Tuesday 26 September 2017

As Easy as AB, See?

Venison on the menu.
The cupboard is bare! The sales of eggs from the 'Honesty Box' have just this week started to motor and when I looked in this morning there was not an egg to be seen. Instead, of course, a good handful of coins in the Tupperware box. We were sold out. I have had to re-stock with the reserves indoors. It is a good feeling but I might have to go have a word with the girls to see if we can up the production a wee bit. The hens, of course. The poor ducks are already going at 100%, putting the chooks to shame. 3 eggs from 3 ducks EVERY DAY.

Augustin gets an archery 'taster' session. His hand is on his
first ever bull's eye. 
Welcome aboard the Blog, though, our new Help-X lad. Augustin, 18 from the Eastern suburbs of Paris, joined us on Friday 22nd. A lovely bloke - big and strong (handy around here!) he is also very happy and relaxed, always ready with a witticism, very easy to get along with and very appreciative of our food and hospitality. No farming experience but very willing to try anything and already ticking off the new skills. He is settling in well. He is enjoying trying to improve his English (with added Irish expressions)  and Liz is enjoying being able to use her French again.

Taster session at the archery.
For the purposes of this blog, Augustin is actually "AB". It's a bit complicated. I had just about got the hang of nailing the correct pronunciation (too many options on all 3 syllables! Ow/Awww/Agg followed by Gus or Goose (or one in between) and then tan/tin/teen. I kept 'landing' the feminine versions (tin/teen).

Our man tried to put me out of my misery by suggesting "Call me Gus" but we can't use Gus at the moment - a TV series we are glued to in boxed set (Breaking Bad) has the worst bad guy named Gus. So we've gone with 'AB' (Augustin's initials) and he is delighted. Our other options from his long list of childhood nick-names are 'Doctor' (for his regular clever witticisms "like a Professor") or 'Ancien' (the old guy, after his love of wearing old fashion hats (flat caps, berets) and having a beard. Anyway, AB it is.

AB winds some pressure onto the cider press
while K-Dub holds it all down.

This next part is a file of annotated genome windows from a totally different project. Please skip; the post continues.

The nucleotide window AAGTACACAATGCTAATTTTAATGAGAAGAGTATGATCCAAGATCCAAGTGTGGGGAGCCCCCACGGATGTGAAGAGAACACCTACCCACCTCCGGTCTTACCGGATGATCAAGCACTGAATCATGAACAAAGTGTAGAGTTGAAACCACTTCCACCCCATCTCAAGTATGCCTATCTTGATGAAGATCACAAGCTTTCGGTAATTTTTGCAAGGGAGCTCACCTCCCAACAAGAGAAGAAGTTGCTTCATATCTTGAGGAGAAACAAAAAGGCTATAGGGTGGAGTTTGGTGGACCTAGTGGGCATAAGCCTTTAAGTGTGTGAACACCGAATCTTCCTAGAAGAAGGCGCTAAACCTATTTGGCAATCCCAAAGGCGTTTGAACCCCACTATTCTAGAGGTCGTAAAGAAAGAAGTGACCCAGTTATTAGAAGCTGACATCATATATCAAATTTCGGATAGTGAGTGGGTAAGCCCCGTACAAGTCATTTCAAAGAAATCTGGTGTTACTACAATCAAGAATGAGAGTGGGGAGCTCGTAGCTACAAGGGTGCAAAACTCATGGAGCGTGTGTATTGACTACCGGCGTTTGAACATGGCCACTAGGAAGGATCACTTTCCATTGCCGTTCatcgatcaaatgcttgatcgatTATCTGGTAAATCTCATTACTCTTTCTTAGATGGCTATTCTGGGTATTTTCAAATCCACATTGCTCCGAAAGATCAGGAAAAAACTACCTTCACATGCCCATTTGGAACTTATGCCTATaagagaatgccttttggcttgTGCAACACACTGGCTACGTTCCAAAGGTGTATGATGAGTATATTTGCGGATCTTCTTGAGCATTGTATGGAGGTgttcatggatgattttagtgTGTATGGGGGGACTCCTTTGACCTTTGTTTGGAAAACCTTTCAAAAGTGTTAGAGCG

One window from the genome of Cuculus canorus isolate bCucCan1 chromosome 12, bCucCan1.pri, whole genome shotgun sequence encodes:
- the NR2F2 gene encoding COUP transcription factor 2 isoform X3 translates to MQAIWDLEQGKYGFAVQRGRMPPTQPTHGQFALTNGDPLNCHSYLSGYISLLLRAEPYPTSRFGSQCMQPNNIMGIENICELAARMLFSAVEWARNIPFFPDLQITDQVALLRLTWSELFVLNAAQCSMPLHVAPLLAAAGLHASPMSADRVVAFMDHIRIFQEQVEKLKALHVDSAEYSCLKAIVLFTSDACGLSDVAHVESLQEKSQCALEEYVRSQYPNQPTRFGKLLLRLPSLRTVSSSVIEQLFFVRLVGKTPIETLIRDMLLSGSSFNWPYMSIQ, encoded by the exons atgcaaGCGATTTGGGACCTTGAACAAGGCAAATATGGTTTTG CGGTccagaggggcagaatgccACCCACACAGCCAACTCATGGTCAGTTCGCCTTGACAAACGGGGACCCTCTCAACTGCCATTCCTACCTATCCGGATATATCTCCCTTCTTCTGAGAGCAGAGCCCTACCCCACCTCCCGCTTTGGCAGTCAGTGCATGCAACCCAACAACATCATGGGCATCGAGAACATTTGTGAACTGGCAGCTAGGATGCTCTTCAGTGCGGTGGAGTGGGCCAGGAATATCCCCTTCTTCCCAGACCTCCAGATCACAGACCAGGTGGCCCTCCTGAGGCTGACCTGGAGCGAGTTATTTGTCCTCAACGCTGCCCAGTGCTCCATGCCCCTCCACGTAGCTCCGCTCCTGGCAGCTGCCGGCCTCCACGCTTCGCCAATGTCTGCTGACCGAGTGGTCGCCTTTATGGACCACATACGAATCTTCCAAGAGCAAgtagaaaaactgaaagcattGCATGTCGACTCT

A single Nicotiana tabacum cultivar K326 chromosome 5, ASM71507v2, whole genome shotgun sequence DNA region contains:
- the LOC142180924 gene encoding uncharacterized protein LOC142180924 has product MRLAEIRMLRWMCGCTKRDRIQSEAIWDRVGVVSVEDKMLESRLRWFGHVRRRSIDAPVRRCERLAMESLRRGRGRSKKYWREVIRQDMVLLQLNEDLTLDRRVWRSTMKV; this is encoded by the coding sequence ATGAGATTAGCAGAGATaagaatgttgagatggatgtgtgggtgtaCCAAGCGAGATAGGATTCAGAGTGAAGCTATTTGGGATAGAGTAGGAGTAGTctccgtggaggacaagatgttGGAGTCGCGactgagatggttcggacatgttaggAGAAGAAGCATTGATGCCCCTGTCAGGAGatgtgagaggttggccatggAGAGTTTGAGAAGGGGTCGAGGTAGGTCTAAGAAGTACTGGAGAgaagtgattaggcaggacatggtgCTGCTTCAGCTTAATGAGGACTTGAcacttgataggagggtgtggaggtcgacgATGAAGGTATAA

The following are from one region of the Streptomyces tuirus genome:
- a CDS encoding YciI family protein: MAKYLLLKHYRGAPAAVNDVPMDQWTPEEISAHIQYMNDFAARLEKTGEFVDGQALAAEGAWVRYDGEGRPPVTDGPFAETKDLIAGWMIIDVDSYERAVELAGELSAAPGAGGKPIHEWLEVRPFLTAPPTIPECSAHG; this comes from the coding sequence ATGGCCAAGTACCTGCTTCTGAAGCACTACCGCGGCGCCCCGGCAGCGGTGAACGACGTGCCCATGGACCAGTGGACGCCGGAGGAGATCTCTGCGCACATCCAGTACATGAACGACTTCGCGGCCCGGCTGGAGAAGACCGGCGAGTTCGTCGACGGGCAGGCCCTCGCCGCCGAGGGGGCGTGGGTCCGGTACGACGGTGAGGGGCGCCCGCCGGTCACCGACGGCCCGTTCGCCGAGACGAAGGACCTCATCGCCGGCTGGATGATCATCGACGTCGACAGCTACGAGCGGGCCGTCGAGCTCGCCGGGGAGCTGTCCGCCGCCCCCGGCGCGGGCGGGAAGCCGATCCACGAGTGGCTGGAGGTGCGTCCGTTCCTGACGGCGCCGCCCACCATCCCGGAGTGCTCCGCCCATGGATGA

AB, then, was straight into things even though his first days were weekend. Archery coach, Con, had put out a call for volunteers to come and dismantle the club's big marquee / party tent. It was a bit windy to be messing with canvas but AB and I are 'substantial' lads and did not think we'd get blown away. Con was very grateful for our efforts and invited AB to come and have a taster session at the archery the next day (Sunday), where he was already due to start the latest Beginners' course. It all went well and AB even signed up for the next few Sundays. 

Home made cider press. 
The Monday saw us at the cider making. K-Dub announced that the cider press was now ready and we should bring all the apples over, so we raced round the orchard picking all we could see. When we got to K-Dub's place we also found that he had built a home made shredder - a wooden hopper with a plastic pipe slotted in at the bottom into which had been part-screwed, dozens of screws and into the end of which slotted a handle to turn this 'drum'.

I take a turn at the winding. We later graduated
to fitting a steel tube to the handle to give us
more leverage. It worked well. 
The apples fall to the bottom of the hopper where the exposed screw-heads rip them to bits. The shredded apple then goes in a 'pillowcase' assembled in minutes by Carolyn (she of the mini-horses) from a tea towel and some muslin-like fabric and gets pressed by the mighty press. K-Dub was well impressed by his own welding, with the new welder.

AB turns pig farmer as we train the pigs
to climb, fearlessly, into the trailer. 
The top of the press is a 12 mm thick chunk of sheet steel but the winding action was able to slightly bow this; a considerable pressure exerted on the apple pulp but nothing broke. Long story short, we extracted 3 and a half litres of juice from our (not many) apples but K-Dub tells me today that they have since sourced more apples and extracted another 7 litres. The juice is with Carolyn for the next stage. She knows a bit about brewing! Hopes are high for some delicious scrumpy.

All loaded. 
Our other main activity with the Help-X assistance has been that the pigs have 'come ready' and needed taking on their final journey today (Tuesday). AB helped me over the Sunday/Monday to train them to the trailer. Even though he has no experience of farming, he happily joined me among them, in the pen, with the pigs snuffling around this 'new' person, sniffing his legs and boots, nudging him out of the way. He stayed relaxed and calm (as instructed) so that Empress and Pride quickly climbed the ramp and we were sure we'd have a problem free 'loading day'.

Sunrise through the trees
I am happy to say that that worst-of-all small-holdering days is now done. We all managed to get up early, the pigs loaded as if they couldn't wait to get at their breakfasts (thin portion sizes today - they need to go to the butcher "fasted") , we had problem free haulage and drop off. Obviously we all hate to have to do this and we wish we didn't but that is a discussion for elsewhere. The pigs are, presumably by now, 'late' and the carcasses get 48 hours to cool and 'set'. We collect them on Thursday and AB can then see the next stage in the process. He likes his pork, we are told. It will have been an interesting experience for him. And he has not yet run away screaming!

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